- You can also form a private group. For enquiry, send an email to us at email@example.com
|Day||Itinerary||Meals||Altitude At Rest Point|
|Day 1||Arrive Kathmandu.||-/-/-||1330m|
|Day 2||Half day city tour. Trek briefing & preparation. Welcome dinner.||B/-/D||1330m|
|Day 3||Flight to Lukla. Trek to Phakding.||B/L/D||2600m|
|Day 4-5||Trek to Namche Bazaar. Acclimatisation & rest day in Namche Bazaar||B/L/D||3440m|
|Day 6-10||For the next few days, trek to Lobuche (the last 2nd village before Everest Base Camp) via Khumjung (3780m), Phortse Village (3800m) and Dingboche(4340m).||B/L/D||Lobuche - 4940m|
|Day 11||Trek to Gorak Shep (the last village before Everest Base Camp(5380m). Afternoon excursion to Everest Base Camp.||B/L/D||5140m|
|Day 12||Morning excursion to Kalapathar (5643m). Start descend trek to Pheriche.||B/L/D||4200m|
|Day 13||Trek to Namche Bazaar via a different route.||B/L/D||Namche - 3440m|
|Day 14-15||For the next 2 days, continue to descend to Lukla via Phakding.||B/L/D||Lukla - 2840m|
|Day 16-17||Lukla to Kathmandu. Contingency day.||B/L/D. (Only breakfast in hotel is included in Kathmandu if contingency day is not used on trek)||1330m|
|Day 18||Depart Kathmandu. (Programme ends here. Next day arrival on flight, if any, not reflected in itinerary )||B/-/-|
- Return airport transfer in Kathmandu
- Return domestic KTM-Luka airfare (max 15kg check in baggage)
- All land transfer as indicated in itinerary
- Half day city tour in Kathmandu
- Meals as indicated in itinerary
- Twin/Trip sharing accommodation in Kathmandu and in teahouse during trek
- Trek gear: Sleeping mats, sleeping bags, down jacket and duffel bags
- Trek support: Climbing guide, assistant climbing guide and porters (1 porter to 1 trekker for open international group)
- Boiled drinking water, tea and coffee during meals on trek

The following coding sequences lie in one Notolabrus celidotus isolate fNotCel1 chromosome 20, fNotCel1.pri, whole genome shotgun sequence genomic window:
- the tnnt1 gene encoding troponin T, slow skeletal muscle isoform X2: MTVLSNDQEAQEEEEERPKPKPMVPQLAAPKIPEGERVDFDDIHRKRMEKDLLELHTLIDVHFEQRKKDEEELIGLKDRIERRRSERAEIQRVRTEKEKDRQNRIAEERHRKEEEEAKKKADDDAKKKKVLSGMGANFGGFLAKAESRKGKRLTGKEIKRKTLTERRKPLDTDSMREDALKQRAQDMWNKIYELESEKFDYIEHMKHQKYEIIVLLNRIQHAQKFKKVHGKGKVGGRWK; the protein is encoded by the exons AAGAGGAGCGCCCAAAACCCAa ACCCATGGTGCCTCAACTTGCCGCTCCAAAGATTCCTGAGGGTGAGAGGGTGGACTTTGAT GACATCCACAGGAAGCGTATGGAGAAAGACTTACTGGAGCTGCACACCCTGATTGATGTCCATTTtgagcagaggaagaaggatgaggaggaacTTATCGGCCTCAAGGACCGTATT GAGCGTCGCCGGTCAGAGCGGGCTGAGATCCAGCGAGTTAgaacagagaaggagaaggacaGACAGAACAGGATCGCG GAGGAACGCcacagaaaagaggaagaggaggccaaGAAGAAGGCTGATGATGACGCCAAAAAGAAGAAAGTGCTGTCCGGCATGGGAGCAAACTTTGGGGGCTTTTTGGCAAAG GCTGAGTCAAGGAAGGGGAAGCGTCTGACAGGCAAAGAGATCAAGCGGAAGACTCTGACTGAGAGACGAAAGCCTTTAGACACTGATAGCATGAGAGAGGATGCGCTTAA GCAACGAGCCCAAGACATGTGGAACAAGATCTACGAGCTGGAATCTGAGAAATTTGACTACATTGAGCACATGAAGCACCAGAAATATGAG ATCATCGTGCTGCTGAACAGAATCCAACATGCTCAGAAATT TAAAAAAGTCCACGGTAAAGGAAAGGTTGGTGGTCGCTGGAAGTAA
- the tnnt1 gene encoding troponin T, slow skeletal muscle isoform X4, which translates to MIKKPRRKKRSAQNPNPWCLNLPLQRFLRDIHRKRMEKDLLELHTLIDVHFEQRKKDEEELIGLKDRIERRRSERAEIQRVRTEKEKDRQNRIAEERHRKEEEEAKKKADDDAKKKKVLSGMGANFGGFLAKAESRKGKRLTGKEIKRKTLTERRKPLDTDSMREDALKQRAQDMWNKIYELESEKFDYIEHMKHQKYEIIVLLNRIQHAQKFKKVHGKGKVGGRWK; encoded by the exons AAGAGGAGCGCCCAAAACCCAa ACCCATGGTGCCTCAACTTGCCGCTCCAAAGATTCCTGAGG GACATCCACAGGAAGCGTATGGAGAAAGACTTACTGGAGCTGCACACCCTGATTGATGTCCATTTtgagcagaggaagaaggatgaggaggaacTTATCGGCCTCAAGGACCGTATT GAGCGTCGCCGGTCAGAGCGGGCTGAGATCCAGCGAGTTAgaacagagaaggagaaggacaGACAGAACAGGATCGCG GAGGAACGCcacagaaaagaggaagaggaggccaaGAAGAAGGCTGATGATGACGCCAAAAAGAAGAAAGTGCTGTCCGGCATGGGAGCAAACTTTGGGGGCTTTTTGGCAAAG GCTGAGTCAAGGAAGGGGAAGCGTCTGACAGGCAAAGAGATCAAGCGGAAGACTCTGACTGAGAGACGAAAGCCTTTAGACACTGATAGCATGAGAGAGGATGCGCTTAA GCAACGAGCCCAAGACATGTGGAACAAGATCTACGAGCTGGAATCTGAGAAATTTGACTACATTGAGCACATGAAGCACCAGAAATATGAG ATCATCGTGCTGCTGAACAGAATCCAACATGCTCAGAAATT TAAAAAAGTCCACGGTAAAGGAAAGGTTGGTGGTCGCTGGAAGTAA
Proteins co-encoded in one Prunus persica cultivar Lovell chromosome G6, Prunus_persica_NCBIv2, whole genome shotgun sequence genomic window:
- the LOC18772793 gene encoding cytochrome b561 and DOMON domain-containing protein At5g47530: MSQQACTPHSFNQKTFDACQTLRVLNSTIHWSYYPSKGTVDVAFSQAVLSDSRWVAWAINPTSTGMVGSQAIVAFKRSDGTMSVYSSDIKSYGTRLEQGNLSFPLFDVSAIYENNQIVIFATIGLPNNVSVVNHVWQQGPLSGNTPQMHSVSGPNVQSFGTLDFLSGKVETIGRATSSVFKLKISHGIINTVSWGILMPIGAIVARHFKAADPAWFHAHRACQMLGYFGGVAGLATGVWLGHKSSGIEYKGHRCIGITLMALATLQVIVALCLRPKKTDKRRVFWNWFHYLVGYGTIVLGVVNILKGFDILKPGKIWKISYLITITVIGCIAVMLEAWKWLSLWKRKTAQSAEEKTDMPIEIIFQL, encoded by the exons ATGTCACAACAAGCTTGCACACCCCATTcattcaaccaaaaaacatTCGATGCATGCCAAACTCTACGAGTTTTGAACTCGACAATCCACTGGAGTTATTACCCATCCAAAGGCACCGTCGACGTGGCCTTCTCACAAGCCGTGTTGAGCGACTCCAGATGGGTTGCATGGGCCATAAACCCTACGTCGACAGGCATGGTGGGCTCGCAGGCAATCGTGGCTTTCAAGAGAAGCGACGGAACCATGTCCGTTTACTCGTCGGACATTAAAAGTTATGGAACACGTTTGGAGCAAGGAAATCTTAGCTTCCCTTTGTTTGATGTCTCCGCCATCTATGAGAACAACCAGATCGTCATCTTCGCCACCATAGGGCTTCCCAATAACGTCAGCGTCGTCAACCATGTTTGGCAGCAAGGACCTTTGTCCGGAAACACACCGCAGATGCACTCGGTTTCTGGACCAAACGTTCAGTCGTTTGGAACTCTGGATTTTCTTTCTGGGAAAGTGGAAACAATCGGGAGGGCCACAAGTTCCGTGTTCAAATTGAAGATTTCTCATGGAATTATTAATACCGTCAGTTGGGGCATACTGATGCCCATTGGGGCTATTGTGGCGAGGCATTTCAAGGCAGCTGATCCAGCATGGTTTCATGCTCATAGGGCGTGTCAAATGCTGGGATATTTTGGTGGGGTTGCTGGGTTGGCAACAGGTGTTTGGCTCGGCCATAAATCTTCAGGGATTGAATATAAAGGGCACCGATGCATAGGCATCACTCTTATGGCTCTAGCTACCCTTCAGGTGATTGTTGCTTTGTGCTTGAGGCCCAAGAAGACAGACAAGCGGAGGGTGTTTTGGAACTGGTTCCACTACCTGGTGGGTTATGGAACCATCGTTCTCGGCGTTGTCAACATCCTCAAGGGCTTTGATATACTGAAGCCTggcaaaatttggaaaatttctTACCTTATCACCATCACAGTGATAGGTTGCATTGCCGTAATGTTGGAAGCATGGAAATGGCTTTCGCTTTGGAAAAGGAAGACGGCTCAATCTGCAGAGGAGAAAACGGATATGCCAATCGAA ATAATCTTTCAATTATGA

- Permits & fees: Trekking permit (TIMS) fee; Sagarmatha National Park entry fee
- Portable oxygen cylinder and comprehensive first aid kit.
- International air tickets, airline taxes and fuel surcharge
- Visa Fee
- Single Supplement
- Meals not indicated in itinerary
- All tipping (Budget around 10-15% of the package fee per trekker for the tip for the trekking crew)
- Personal porters
- Personal travel insurance (mandatory to cover travel agent insolvency and trekking up to 6000m)
- Personal expenses like shopping, laundry etc
- Personal services during trek like hot shower, WIFI usage and charging of electronic appliances etc
- Personal travel & trekking gear – warm clothing, shoes, backpacks etc
- Emergency evacuation and medical expenses
- Compensation for damaged or lost of personal items (eg: climbing/trekking gear and equipment, cameras and any valuable items etc)
- Any expenses including accommodation, meals & transfer outside the stipulated trek/climb itinerary – i.e. any person leaving the group for personal travel, illness/injury or any form of extension of stay
Support from Ace Adventure Expeditions
We provide pre-trip support to prepare you for the climb:
1. Trip briefing and information kit
2. Gear list and gear discount from selected Singapore outdoor outfitters
3. Training guideline kit
4. Rope skill workshop (For climbs that require rope up and/or fixed rope skill)
We carefully select and establish strong working relationship with our local trek operator to ensure safe participation by everyone. Our local partner is the top 10 companies out of around 2000 trekking companies in Nepal, awarded by the Nepal Mountaineering Association.
Our local climbing guides have extensive experience in guiding treks in all regions in Nepal, possess intimate knowledge of the local surroundings, conditions and culture and are trained in wilderness 1st aid and emergency rescue. They carry a portable oxygen cylinder, pulse oximeter and comprehensive first aid kit for emergency purpose.
Fair Treatment to Porters
Our porter to trekker ratio is 1:1. This is to ensure fair treatment to the porters that each porter does not carry an excessive heavy load for the duration of the trek. The 1:1 ration also helps to create more jobs for the locals who work as porters for a living.
Training: Regardless of your level of fitness and physical conditions, it is advisable to train prior to embarking on a trekking or mountain climbing trip.
Pure cardiovascular fitness is NOT enough.
Focus your training effort in the following areas, assuming that you are in good health and injury-free:
- Climbing conditioning – stairs and load training.
- Cardio training - Jogging/running and interval training like CrossFit or HIIT.
- Strength training for the lower body, shoulder, back and core
- Flexibility training - eg: Yoga and stretching exercises
A good four months of training would be a good preparation for this trek.
A recommended training guide specific to the trek or climb will be given to you upon signing up.
Refer to our Grading chart for an overview on the technical difficulty and fitness required for this trek.
Refer to our Training Guide for tips on trekking and mountain climbing training.